For the record, I do not consider myself informed enough to make almost any of the necessarily scrutable decisions we are tasked to make as a society. Utilizing our people's strengths is wise. Making uninformed people powerful, the opposite.

Comment: Re:Broken? More like fixed. (Score 1) 773

by JDSalinger (#32460904) Attached to: J. P. Barlow — Internet Has Broken the Political System
It is far from aristocracy.

We need scientists analyzing data from space and designing lab experiments, not because they are superior human beings, but because they are well-informed and contained in their jurisdiction. Likewise, anyone making a decision that affects global economics, should be well-informed about global economics. The same goes with alternative energy and the need for scientists/engineers to be tightly knitted into the decision making process of this realm.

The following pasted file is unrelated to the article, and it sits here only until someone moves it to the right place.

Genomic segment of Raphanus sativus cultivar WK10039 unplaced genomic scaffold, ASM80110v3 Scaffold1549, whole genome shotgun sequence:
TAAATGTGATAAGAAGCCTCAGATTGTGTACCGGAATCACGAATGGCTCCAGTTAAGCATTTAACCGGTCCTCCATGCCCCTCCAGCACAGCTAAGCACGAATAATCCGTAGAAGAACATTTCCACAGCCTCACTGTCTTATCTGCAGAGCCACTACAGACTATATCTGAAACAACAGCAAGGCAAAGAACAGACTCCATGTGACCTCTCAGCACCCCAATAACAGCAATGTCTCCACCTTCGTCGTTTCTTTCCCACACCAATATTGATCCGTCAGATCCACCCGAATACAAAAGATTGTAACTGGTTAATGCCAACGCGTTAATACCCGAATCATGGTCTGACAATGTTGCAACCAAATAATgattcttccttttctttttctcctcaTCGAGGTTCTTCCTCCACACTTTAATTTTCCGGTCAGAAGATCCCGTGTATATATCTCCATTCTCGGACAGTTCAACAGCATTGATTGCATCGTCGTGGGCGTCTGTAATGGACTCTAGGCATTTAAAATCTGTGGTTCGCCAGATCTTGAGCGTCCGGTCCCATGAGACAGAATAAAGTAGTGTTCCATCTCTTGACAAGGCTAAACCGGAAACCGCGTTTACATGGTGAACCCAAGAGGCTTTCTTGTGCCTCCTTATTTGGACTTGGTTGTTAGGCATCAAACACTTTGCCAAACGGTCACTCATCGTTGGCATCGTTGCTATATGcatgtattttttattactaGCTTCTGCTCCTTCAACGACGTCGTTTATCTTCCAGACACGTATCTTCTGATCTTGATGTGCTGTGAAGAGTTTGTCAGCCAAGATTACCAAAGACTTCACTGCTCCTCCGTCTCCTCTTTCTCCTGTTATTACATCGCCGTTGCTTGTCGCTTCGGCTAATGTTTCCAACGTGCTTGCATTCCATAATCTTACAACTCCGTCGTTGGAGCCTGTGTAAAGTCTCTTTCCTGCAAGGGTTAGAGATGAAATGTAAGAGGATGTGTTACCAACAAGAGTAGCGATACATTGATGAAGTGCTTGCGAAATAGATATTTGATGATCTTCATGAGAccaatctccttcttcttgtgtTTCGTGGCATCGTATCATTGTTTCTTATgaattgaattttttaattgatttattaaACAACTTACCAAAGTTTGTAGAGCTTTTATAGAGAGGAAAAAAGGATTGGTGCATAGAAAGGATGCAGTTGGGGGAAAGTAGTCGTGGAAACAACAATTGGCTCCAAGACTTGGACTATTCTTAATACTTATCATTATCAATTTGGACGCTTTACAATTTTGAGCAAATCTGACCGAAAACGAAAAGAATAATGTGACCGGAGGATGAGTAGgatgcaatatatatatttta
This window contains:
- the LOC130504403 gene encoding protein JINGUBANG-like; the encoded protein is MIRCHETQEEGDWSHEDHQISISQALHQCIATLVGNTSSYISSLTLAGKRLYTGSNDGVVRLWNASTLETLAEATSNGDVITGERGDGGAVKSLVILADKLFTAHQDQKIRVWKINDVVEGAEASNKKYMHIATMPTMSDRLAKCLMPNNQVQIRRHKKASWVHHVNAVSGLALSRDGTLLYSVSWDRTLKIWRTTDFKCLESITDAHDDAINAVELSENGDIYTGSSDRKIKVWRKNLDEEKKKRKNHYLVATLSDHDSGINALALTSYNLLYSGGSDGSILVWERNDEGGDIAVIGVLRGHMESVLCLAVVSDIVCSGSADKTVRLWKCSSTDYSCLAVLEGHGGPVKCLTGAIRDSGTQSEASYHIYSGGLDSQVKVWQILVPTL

For the record, I do not consider myself informed enough to make almost any of the necessarily scrutable decisions we are tasked to make as a society. Utilizing our people's strengths is wise. Making uninformed people powerful is unwise.

Comment: Re:Broken? More like fixed. (Score 4, Insightful) 773

by JDSalinger (#32460530) Attached to: J. P. Barlow — Internet Has Broken the Political System
I mostly agree, but local positions can vary unnacceptably. People of all sorts of dogma take over areas and try to handle their local "issues". There needs to be accounting for local variation and their needs/desires, but overarching, fair rules need to be handed down through the monolith that we call government.

How do we make sure the monolith is moral and fair to all? We need smart people making decisions. We need as much transparency as possible. The internet helps with transparency, but the plethora of info creates a burdensomely low signal to noise ratio. There are too many charlatans and agenda-driven salesmen telling us what the news is. What is the solution? Having smart, well-informed people make the important, big decisions. How do we make that happen?